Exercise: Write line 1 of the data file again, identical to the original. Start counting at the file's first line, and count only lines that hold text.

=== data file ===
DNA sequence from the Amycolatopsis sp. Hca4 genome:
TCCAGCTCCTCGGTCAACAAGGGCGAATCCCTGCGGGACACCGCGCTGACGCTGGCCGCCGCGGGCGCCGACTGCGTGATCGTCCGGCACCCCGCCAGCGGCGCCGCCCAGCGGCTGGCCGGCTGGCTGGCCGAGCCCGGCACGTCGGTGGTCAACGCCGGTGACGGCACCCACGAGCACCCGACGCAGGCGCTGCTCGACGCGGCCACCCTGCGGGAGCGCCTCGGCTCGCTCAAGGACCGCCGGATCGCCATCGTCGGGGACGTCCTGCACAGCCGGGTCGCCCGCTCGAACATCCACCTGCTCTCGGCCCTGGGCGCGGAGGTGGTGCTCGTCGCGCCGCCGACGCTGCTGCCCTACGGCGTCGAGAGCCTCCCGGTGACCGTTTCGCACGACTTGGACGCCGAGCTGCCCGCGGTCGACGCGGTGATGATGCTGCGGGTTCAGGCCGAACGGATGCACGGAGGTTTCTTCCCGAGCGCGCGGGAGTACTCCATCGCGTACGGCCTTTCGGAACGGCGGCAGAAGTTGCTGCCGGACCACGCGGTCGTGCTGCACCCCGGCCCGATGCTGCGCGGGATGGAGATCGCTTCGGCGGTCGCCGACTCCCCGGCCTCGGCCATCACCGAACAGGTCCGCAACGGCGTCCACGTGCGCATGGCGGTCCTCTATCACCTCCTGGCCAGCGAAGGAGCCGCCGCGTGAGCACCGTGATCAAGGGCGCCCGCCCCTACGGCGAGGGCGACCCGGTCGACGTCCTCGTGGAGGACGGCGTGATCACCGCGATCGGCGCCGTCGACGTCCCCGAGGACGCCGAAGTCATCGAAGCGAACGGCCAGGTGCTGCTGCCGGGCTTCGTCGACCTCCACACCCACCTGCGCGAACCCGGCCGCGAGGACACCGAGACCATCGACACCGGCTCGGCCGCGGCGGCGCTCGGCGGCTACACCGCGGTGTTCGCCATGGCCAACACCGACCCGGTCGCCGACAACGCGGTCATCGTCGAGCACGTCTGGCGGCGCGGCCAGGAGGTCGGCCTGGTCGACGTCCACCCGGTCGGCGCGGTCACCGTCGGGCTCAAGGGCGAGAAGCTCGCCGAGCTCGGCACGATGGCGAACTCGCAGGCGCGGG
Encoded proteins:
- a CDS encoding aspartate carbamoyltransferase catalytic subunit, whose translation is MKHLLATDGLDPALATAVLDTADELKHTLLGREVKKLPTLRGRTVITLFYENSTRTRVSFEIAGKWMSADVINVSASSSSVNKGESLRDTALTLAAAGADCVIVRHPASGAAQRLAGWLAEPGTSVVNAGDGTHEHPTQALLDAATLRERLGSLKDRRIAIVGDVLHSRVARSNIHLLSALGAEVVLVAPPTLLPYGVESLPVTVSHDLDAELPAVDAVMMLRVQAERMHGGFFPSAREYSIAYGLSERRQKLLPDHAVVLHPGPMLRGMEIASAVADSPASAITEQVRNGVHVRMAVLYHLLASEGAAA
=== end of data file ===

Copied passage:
DNA sequence from the Amycolatopsis sp. Hca4 genome: